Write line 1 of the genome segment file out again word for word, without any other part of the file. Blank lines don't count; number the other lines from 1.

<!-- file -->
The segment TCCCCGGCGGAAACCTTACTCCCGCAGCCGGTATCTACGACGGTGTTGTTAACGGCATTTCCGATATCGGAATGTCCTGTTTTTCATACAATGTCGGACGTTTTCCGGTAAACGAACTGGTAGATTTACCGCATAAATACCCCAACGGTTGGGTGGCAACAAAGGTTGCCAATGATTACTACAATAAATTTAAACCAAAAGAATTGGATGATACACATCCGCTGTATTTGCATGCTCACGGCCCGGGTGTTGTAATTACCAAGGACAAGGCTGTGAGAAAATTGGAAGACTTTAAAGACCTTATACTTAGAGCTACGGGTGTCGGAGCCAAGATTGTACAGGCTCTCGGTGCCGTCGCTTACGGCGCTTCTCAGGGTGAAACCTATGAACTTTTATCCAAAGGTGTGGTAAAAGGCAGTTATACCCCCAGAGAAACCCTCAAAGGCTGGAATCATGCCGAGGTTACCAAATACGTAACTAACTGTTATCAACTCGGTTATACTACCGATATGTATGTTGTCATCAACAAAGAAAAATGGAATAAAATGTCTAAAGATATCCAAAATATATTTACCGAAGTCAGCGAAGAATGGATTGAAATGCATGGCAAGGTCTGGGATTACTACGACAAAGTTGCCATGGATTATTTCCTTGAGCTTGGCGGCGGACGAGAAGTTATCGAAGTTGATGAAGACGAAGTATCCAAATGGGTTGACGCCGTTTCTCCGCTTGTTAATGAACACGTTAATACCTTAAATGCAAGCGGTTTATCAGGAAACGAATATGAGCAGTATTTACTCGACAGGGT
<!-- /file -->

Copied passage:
The segment TCCCCGGCGGAAACCTTACTCCCGCAGCCGGTATCTACGACGGTGTTGTTAACGGCATTTCCGATATCGGAATGTCCTGTTTTTCATACAATGTCGGACGTTTTCCGGTAAACGAACTGGTAGATTTACCGCATAAATACCCCAACGGTTGGGTGGCAACAAAGGTTGCCAATGATTACTACAATAAATTTAAACCAAAAGAATTGGATGATACACATCCGCTGTATTTGCATGCTCACGGCCCGGGTGTTGTAATTACCAAGGACAAGGCTGTGAGAAAATTGGAAGACTTTAAAGACCTTATACTTAGAGCTACGGGTGTCGGAGCCAAGATTGTACAGGCTCTCGGTGCCGTCGCTTACGGCGCTTCTCAGGGTGAAACCTATGAACTTTTATCCAAAGGTGTGGTAAAAGGCAGTTATACCCCCAGAGAAACCCTCAAAGGCTGGAATCATGCCGAGGTTACCAAATACGTAACTAACTGTTATCAACTCGGTTATACTACCGATATGTATGTTGTCATCAACAAAGAAAAATGGAATAAAATGTCTAAAGATATCCAAAATATATTTACCGAAGTCAGCGAAGAATGGATTGAAATGCATGGCAAGGTCTGGGATTACTACGACAAAGTTGCCATGGATTATTTCCTTGAGCTTGGCGGCGGACGAGAAGTTATCGAAGTTGATGAAGACGAAGTATCCAAATGGGTTGACGCCGTTTCTCCGCTTGTTAATGAACACGTTAATACCTTAAATGCAAGCGGTTTATCAGGAAACGAATATGAGCAGTATTTACTCGACAGGGT